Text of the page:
As a COVID-19 infectious President Trump stumbles about the White House and ‘roid rage tweets, you have to think someone in the eerily quiet corridors must be pondering the very near future. Once you’ve bleached your resume of being associated with the Trump-tanic, what to do next? One task would be planning where the Trump Presidential Library will be and what it will look like.
Richard Luscombe, writing earlier this year in The Guardian, speculated that one location possibility is Briny Breezes, a trailer park on a barrier island just twelve miles south of Trump’s Mar-A-Lago in Florida. Trump a decade ago sniffed about acquiring the property, and certainly putting presidential records on a barrier island accessible only by water taxi could give Trump a warning when criminal investigators are on their way.
The problem is that Briny Breezes might cost Trump nearly a billion dollars to acquire. Sure, he could try to set up some sort of fund, but he’s already had to admit to misuse of charitable fundraising dollars in a New York court settlement. The low-lying property also has many infrastructure problems, including a crumbling old sea wall. Unless Mexico volunteers to build that wall, it seems like a disgraced former president already in debt roughly $400 million would not have the credit to buy land vulnerable to hurricanes and sea-level rise.
Chuck Todd in 2019 on Meet The Press casually brought up a presidential library. Trump volunteered that Florida would be a good location, and “I have a lot of locations actually. The nice part, I don’t have to worry about buying a location.” So, clearly Trump is thinking of propping up his struggling Doral Golf Resort, or perhaps his declining Mar-A-Lago property.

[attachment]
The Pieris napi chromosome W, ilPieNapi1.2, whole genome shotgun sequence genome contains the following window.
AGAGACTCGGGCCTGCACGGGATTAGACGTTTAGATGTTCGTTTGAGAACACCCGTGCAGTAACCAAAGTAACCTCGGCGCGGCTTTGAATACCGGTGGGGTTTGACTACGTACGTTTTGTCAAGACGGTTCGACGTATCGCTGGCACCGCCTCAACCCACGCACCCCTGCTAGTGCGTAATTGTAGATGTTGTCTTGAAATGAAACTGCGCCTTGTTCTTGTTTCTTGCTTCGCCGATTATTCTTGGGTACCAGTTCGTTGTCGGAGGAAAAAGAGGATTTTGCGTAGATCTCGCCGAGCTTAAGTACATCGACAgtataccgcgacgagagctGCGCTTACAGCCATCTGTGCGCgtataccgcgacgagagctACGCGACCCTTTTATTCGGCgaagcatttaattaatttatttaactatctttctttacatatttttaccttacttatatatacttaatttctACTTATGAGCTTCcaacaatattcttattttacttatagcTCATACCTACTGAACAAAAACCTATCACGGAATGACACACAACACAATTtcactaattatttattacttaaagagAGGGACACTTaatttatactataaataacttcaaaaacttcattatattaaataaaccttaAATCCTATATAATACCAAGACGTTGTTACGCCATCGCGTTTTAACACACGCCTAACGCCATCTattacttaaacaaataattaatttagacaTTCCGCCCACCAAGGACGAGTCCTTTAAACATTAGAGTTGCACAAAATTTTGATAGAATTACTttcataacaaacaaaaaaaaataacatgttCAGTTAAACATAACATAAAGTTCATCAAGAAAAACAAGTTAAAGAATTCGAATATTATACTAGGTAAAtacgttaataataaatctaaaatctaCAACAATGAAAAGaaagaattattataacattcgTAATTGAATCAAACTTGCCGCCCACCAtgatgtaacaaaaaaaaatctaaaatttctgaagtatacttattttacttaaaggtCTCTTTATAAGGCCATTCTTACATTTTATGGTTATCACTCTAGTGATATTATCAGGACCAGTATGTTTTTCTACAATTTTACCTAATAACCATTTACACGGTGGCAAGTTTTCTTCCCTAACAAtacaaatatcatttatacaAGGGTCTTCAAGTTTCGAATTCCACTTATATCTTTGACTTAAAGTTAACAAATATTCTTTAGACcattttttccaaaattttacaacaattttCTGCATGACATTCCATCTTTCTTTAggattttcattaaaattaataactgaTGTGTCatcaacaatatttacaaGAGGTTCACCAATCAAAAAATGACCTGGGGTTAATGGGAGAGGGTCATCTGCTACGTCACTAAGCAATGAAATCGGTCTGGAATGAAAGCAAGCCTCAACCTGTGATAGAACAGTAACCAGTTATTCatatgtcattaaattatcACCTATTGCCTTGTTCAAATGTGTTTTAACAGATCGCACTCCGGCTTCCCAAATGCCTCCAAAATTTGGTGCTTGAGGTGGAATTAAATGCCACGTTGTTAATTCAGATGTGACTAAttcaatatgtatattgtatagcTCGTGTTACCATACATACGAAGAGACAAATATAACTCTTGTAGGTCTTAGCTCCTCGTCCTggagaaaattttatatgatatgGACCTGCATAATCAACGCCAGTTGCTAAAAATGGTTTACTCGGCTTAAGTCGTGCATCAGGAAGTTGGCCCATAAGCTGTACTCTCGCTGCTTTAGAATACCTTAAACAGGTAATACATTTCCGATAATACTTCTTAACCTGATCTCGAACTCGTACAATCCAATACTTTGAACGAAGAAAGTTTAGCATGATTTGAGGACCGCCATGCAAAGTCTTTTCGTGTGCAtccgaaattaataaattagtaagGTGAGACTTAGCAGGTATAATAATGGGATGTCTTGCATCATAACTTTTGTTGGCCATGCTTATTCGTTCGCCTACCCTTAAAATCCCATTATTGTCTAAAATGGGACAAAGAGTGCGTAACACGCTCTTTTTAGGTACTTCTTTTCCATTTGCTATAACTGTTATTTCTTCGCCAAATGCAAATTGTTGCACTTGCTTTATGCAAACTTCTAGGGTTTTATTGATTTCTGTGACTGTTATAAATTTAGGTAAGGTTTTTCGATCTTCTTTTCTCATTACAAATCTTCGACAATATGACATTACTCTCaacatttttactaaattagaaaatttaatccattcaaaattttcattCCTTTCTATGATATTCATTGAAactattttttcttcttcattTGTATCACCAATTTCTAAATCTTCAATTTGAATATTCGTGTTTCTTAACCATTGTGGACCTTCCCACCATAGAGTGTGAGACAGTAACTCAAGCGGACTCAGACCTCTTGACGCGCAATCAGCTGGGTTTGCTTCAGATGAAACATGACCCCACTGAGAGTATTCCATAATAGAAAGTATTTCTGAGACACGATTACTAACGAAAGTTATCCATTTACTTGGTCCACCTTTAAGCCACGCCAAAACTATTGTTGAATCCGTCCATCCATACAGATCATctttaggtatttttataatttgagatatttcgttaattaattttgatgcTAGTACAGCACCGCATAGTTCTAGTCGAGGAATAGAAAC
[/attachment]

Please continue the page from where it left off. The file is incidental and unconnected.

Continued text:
So, if this is going to be done on the cheap, I recommend the librarians simply buy The Daily Show’s award-winning Donald J. Trump Presidential Twitter Library. The mobile displays drew large crowds in Washington, D.C., Austin, Miami, Los Angeles, San Francisco, Chicago and New York City. After all, the Trump Library (memorializing a person who does not like to read) likely will be short on books, except for The Art of the Deal available in the gift shop, and deep in the basement the Compendium of Unread Presidential Daily Briefings.
Like other Florida attractions, the Trump Library would rely on theme-park rides. The least popular likely will be Melania’s Be Best ride. The ride could be a moving sidewalk that takes guests past Melania’s famous “I Really Don’t Care, Do You?” jacket; the air is punctuated with crying children as we turn the corner to see animatronic migrant children in cages. The ride finishes with participants winding through a forest of crimson Christmas trees while we hear an audio track of the former first lady saying “Who gives a f— about Christmas stuff and decoration?”
The COVID Simulator could be quite scary, at least as frightening as Donald’s Hall of Shattered Rules and Norms—a disorienting hall of mirrors and distractions. Visitors can stand for photo-ops with life-size cardboard versions of the 45thpresident in the Oval Office, or whipping off his mask on a White House balcony, or holding a Bible in front of a church (with a whiff of tear gas in the room for added reality simulation).
The Library and Theme Park also will be tied strongly to visitor accommodation deals in the resorts. VIPs can do golf rounds while they are tweeted global and national crises to ignore. Big spenders can stay in an exact replica Moscow Ritz Carlton, booked as the Golden Shower Room.
While all of these seem only modestly removed from the potential look of a Trump Presidential Library, at this point the more prudent course is to buy an old bookmobile that the whole Trump family can use to head for the border when prosecutors come calling.